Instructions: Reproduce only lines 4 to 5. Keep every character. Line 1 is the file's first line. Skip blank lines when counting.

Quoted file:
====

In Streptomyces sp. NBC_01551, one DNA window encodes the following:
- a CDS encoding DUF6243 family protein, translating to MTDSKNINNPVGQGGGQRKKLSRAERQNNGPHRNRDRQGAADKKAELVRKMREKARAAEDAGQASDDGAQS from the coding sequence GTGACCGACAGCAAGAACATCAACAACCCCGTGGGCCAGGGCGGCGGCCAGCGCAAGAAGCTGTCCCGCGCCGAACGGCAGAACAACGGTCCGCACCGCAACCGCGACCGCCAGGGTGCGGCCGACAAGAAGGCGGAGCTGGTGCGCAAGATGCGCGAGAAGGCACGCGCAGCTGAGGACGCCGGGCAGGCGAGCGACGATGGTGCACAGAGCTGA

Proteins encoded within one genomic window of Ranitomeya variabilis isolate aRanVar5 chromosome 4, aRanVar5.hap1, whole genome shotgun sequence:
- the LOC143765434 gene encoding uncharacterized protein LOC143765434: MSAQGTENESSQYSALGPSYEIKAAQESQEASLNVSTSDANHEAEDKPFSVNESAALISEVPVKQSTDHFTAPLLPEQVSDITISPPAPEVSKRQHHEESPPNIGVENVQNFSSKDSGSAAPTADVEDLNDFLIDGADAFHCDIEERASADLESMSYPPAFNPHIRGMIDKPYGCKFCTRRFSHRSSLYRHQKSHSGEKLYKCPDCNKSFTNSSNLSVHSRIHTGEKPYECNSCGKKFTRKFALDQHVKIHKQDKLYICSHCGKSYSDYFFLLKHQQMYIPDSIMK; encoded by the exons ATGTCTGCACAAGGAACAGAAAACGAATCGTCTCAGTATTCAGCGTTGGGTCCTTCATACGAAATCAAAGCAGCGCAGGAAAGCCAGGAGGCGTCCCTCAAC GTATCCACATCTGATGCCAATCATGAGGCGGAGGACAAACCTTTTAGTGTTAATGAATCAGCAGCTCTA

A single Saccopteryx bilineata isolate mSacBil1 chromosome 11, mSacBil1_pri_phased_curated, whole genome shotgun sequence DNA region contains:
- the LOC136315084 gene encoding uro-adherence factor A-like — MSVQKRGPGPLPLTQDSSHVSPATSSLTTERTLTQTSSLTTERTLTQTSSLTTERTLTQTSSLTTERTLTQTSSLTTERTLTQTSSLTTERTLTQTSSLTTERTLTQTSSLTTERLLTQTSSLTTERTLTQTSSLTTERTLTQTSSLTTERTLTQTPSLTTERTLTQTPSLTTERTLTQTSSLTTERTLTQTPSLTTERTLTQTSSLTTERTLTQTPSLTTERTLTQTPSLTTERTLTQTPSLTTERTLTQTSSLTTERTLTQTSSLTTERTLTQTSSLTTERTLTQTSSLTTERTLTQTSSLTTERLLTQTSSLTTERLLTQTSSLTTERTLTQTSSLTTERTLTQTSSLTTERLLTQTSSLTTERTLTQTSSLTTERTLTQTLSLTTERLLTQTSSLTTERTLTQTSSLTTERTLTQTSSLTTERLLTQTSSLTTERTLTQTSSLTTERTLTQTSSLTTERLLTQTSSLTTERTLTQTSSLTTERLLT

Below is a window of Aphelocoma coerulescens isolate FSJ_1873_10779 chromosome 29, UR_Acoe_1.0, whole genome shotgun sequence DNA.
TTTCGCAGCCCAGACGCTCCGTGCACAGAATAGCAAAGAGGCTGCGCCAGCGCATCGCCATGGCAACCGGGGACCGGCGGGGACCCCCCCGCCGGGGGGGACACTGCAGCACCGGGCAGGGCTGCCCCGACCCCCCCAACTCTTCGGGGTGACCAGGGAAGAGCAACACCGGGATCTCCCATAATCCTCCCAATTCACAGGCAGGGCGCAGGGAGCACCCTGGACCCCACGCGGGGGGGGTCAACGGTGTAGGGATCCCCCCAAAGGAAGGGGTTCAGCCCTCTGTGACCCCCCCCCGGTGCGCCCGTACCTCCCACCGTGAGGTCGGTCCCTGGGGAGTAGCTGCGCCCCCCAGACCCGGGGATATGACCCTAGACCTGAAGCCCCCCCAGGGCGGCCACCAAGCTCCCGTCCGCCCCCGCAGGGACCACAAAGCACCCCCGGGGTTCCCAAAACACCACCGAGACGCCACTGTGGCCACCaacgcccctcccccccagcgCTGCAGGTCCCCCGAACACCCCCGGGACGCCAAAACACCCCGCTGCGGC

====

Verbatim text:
- the LOC143765434 gene encoding uncharacterized protein LOC143765434: MSAQGTENESSQYSALGPSYEIKAAQESQEASLNVSTSDANHEAEDKPFSVNESAALISEVPVKQSTDHFTAPLLPEQVSDITISPPAPEVSKRQHHEESPPNIGVENVQNFSSKDSGSAAPTADVEDLNDFLIDGADAFHCDIEERASADLESMSYPPAFNPHIRGMIDKPYGCKFCTRRFSHRSSLYRHQKSHSGEKLYKCPDCNKSFTNSSNLSVHSRIHTGEKPYECNSCGKKFTRKFALDQHVKIHKQDKLYICSHCGKSYSDYFFLLKHQQMYIPDSIMK; encoded by the exons ATGTCTGCACAAGGAACAGAAAACGAATCGTCTCAGTATTCAGCGTTGGGTCCTTCATACGAAATCAAAGCAGCGCAGGAAAGCCAGGAGGCGTCCCTCAAC GTATCCACATCTGATGCCAATCATGAGGCGGAGGACAAACCTTTTAGTGTTAATGAATCAGCAGCTCTA

A single Saccopteryx bilineata isolate mSacBil1 chromosome 11, mSacBil1_pri_phased_curated, whole genome shotgun sequence DNA region contains: